Climate politics can be brutally difficult. You have to tell the truth, for one thing, but if that’s all you do, you lose. The real trick is telling the truth in a helpful manner, one that opens doors. So kudos to Jason Mark, the Editor-in-Chief of Sierra Magazine, who pulls this off nicely in The Case for Climate Reparations, the cover story of the current issue.
The subtitle, “It’s Time the Carbon Barons Paid the Costs for our Unnatural Disasters,” signals the secret of Mark’s success. He’s asking for something real, but he’s not asking for the world. This is the Transitional Justice way. Reparations are just one tool in the toolkit, one device among many. The real challenge is to face history, and to do so in a meaningful way that makes it possible to then move forward.
That said, reparations are a very special device, for they go beyond the recognition of past wrongs to demand paybacks for historical debts. In South Africa, after Apartheid, these are the debts owed by colonizers to their former subjects. Today, in the United States, on the reparations for slavery front, they are the living legacy of the Confederacy, and of “reconstruction” and its cruelties, and of “the new Jim Crow.” (For more on these themes, see The Case for Reparations, by Ta-Nehisi Coates.)
But, again, Mark is making a measured case. He’s not even naming the great challenge of “differentiated responsibilities” a phrase from the United Nations Framework Convention on Climate Change that, overplayed in decades of often bitter negotiations, has left the realists terrified of equity in any form. Quiet conveniently terrified, actually. He’s just talking about the fossil corporates, his “carbon barons,” and suggesting that it’s their time on the block, their time to face history.
The Sierra Club should be congratulated for this piece. I hope they don’t have to put up with too much carping for running it. Because the truth is that, unlike the challenge of mitigation — which can to some degree be met with technology, and market mechanisms, and policy reforms — the challenges of adaptation and loss & damage are absolutely going to elude the devices of politics as usual. When the waters rise in earnest, and they will, when the deserts spread and intensify, and they will, the question of responsibility is going to hang heavy in the air.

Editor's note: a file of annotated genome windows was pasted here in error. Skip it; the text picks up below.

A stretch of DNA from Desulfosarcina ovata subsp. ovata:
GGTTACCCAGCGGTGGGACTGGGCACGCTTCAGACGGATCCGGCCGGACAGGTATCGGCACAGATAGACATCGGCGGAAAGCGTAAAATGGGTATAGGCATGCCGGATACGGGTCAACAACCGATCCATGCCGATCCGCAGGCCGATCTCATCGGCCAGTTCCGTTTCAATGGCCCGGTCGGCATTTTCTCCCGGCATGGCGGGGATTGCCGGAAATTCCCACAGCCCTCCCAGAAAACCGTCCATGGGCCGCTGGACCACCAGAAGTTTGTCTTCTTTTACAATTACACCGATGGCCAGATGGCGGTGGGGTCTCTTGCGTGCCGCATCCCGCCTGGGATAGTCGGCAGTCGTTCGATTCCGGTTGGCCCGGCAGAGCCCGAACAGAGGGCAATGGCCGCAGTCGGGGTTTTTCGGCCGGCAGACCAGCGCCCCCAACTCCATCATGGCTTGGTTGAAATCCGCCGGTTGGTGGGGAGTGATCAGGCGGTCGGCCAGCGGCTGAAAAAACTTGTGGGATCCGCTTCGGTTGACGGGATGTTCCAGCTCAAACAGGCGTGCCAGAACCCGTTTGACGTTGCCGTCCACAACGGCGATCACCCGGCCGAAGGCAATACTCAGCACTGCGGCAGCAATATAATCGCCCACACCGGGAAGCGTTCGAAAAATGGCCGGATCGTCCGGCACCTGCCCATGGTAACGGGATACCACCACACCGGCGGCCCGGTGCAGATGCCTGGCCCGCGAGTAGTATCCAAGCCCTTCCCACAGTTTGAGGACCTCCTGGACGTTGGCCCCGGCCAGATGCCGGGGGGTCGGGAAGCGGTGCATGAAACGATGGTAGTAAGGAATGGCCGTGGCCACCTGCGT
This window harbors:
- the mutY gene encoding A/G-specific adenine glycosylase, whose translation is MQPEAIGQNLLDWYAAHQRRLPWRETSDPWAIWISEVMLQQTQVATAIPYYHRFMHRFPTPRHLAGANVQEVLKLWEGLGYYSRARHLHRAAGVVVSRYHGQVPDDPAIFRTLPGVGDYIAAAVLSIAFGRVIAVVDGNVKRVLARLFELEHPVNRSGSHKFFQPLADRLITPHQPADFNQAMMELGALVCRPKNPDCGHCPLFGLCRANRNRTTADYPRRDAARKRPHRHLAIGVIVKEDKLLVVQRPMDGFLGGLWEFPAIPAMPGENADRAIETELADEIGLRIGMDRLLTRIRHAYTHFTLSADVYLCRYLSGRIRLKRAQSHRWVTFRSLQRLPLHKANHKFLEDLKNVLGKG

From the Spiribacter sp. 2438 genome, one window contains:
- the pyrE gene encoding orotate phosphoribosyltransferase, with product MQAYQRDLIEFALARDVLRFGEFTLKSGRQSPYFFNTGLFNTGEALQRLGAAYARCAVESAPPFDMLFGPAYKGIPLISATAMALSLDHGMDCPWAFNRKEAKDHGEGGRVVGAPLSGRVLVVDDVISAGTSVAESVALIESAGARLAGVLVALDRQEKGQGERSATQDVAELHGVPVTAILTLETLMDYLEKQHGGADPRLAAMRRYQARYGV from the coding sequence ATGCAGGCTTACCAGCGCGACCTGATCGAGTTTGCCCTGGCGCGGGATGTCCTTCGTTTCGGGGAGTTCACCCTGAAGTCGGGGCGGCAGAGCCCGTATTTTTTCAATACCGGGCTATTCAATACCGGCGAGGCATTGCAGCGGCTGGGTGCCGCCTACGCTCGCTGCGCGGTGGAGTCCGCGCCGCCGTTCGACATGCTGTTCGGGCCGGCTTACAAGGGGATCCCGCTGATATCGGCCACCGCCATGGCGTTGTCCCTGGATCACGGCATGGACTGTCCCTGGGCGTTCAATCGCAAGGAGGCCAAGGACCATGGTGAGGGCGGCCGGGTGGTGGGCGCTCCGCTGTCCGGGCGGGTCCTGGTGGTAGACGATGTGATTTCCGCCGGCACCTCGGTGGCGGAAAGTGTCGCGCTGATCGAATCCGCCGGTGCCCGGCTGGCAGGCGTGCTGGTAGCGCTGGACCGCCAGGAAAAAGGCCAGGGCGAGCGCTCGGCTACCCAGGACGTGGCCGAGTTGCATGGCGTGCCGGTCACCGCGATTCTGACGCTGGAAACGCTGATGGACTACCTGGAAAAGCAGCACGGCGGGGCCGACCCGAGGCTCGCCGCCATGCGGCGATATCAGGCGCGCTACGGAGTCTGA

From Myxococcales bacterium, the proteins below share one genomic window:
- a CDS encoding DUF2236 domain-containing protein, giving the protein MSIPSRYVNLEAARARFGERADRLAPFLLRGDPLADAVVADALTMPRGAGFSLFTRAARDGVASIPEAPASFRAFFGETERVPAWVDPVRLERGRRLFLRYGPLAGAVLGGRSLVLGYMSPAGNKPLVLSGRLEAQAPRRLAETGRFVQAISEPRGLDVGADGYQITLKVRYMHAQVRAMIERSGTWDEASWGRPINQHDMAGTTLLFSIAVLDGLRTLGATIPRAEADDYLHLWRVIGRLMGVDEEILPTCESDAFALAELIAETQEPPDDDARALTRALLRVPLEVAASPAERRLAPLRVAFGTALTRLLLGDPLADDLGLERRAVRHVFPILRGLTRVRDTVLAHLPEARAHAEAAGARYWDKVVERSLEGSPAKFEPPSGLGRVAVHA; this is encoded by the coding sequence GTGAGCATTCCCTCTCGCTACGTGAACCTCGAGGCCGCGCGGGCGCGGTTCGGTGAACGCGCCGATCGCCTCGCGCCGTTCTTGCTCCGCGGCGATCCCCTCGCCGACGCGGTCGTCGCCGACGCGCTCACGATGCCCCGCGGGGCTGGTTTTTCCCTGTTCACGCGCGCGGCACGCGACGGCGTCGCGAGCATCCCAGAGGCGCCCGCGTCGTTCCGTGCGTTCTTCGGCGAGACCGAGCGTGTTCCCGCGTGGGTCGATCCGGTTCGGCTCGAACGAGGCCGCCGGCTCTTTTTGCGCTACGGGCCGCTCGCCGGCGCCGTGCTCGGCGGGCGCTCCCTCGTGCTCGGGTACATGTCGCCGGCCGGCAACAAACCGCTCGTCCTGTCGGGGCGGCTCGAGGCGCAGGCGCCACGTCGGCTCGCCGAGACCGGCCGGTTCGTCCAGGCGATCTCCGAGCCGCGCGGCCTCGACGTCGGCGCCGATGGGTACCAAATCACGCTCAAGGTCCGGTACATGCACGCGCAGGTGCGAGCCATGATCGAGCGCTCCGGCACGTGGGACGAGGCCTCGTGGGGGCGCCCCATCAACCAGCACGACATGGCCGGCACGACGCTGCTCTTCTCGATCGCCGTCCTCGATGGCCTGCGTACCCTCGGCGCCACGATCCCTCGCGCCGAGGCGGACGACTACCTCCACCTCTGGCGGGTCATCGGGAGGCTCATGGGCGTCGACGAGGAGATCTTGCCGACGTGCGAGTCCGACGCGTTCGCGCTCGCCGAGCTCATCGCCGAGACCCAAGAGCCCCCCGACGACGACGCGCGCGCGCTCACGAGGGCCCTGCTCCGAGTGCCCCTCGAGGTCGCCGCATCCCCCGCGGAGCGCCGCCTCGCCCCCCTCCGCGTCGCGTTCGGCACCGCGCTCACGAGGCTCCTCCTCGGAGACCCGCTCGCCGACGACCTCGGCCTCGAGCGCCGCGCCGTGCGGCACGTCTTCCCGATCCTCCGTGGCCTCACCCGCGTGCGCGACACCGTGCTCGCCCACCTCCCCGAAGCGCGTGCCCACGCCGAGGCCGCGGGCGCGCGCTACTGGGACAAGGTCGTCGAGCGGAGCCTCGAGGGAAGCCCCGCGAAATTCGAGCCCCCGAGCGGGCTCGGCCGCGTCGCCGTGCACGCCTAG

In fact, it already does. And facing it in a helpful way is going to be hard. But, hey, we gotta start somewhere. Why not with the fact the Exxon lied?
Oil Change International, the very model of an activist climate think tank, has released an excellent critique of the International Energy Agency’s (IEA’s) climate scenarios. It’s called Off Track: The IEA and Climate Change, and it’s well worth your time. Also note that the principle author of the report, Greg Muttitt, has recorded a concise webinar version of the report which is archived here.
This is pretty technical stuff, but if given that the IEA’s New Policy Scenario is one of the most influential climate / energy projections in all the world, and given that it is massively inconsistent with the Paris temperature goals, it’s also pretty important.
Just one specific point. The IEA not only has its New Policy Scenario, it also has its so-called Sustainable Development Scenario, and even this latter scenario is nowhere close to being consistent with the Paris temperature goals. Moreover, the IEA’s conception of this more stringent scenario is nowhere close to being equitable.
This graphic, from the Oil Change report, makes this clear. It shows that, in the IEA’s view, the bulk of the reductions that need to be made if we’re to increase ambition from the from the New Policy level to the Sustainable Development level, should be made in the developing countries.
If this is what passes for realism in the IEA, we’ve really got a problem.
It’s two years now since Paris, and time for another dose of Kevin Anderson, straight-shooter extraordinaire. You can get it by watching this talk, given at Anderson’s home base at the University of Manchester. The talk begins at time-code 11:00 and runs until about 42:20. There’s a lot more to say, but Anderson fits a lot into those 31 minutes. My only quibble is with his explanation of why the political elites behind the Paris Agreement were so eager to celebrate it, which I find to be painfully thin. But the mainline of talk is great, as far as it goes, and that’s pretty far, actually. Here’s a sample slide: